During the ’60s, pretty much everyone had that museum-like living room in their home that was off-limits, especially to kids. The “good furniture” in the living room was upholstered in clear plastic. I am painfully reminded to this very day of being stuck to that furniture, especially in the sweltering summer months. Whenever I’d plop down on the plastic–encased couch, I’d forget how I would eventually have to face standing up, screaming as my skin broke the suction from it like a tight seal on a mason jar.
The centerpiece of the living room was the coffee table. My mother would position her monthly magazines just so–Ebony, Time, Life–on the dust-free table. Those magazines gave me a glimpse into the lives of our Black celebrities. I remember the first time I saw Pearl Bailey; she reminded me so much of my grandmother, Francis Gleaton. Both Pearl and my grandmother were statuesque, possessed radiant smiles, and flawless complexions.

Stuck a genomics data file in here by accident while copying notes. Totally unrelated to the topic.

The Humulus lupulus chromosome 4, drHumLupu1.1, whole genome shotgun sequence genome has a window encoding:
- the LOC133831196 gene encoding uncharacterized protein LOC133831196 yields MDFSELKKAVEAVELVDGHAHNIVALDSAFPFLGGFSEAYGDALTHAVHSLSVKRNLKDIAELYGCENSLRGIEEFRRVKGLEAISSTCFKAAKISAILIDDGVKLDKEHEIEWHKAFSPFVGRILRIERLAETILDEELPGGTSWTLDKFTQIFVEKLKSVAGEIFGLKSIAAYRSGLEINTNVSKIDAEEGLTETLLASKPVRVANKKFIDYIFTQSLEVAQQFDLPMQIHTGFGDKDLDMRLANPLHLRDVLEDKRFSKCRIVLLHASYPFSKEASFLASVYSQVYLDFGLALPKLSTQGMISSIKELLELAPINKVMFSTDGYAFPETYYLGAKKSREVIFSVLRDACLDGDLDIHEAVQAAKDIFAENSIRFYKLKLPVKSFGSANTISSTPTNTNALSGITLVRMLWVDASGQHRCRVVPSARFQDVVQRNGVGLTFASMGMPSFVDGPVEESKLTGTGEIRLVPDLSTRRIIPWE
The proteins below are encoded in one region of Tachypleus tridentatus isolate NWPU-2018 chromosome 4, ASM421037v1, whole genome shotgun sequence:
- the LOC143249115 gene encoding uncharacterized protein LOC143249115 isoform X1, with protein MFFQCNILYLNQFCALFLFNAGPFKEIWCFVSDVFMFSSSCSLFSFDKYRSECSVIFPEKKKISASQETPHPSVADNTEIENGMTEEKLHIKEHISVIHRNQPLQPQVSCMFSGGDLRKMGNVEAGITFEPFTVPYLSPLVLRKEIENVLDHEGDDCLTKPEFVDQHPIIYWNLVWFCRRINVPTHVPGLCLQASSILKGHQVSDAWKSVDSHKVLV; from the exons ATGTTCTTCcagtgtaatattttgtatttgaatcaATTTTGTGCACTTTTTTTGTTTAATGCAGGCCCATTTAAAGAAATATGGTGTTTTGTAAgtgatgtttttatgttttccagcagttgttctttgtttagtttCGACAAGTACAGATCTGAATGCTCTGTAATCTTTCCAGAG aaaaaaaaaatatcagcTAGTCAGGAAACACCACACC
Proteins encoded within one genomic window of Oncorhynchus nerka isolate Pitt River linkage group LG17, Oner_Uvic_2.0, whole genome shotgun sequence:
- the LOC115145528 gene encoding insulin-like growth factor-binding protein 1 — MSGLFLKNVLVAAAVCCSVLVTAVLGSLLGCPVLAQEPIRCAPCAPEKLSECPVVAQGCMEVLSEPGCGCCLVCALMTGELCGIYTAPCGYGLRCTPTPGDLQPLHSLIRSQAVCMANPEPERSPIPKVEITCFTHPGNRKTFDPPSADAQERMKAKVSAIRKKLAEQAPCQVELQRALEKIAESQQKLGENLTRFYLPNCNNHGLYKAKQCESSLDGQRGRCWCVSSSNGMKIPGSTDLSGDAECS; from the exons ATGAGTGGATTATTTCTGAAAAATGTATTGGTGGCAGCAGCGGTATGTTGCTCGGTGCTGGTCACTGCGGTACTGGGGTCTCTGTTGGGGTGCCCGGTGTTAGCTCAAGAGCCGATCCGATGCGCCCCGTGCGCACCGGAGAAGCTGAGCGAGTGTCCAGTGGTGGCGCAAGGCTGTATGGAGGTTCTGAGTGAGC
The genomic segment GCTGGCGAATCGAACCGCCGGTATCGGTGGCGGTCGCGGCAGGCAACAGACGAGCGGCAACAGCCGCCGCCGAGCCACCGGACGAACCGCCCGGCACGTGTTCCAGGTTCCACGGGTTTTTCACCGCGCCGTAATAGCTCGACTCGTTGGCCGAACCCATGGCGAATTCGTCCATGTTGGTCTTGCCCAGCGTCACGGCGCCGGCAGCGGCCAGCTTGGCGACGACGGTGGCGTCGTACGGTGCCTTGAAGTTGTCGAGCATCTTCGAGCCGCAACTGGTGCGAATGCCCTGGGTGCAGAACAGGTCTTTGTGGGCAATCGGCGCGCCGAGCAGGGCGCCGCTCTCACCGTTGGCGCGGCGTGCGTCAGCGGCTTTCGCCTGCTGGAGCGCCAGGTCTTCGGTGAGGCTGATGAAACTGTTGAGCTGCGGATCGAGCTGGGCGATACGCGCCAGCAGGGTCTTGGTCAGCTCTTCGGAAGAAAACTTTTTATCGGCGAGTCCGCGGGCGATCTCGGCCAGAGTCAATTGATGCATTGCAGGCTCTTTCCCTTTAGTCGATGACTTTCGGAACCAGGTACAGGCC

I never saw Pearl on the big screen or on Broadway but remember her wonderful performances on the small screen when she guest-starred on countless TV shows. Pearl Bailey was talented, ballsy; she exuded confidence, strength, and defied expectations. She was a rare talent—actress, singer, author, humanitarian—who built a varied career that lasted some sixty years, and we will never forget her.
Pearl Mae Bailey was born in Newport News, Virginia, on March 29, 1918, to Joseph James and Ella Mae Ricks Bailey. Her father was a Pentecostal preacher, and she grew up singing and dancing in his church. Pearl made her singing debut at age 15 after her brother Bill, who was pursuing a tap-dancing career, convinced her to enter an amateur contest at the Pearl Theater in Philadelphia. The talented teen won the competition. The prize was a two-week $75 gig. Unfortunately, the theater closed, so Pearl was never paid.
Pearl made the decision to leave high school to pursue the arts. She became active in the vaudeville circuit, first performing in Black Philadelphia nightclubs. But she soon made her way to the Big Apple and began working regularly at nightclub venues around the city. Pearl entered an amateur night competition at Harlem’s famed Apollo Theater that would cement her dreams of being a performer. Word of Pearl’s talent spread, and soon, she transitioned from performing in nightclubs to showcasing her talents on Broadway stages.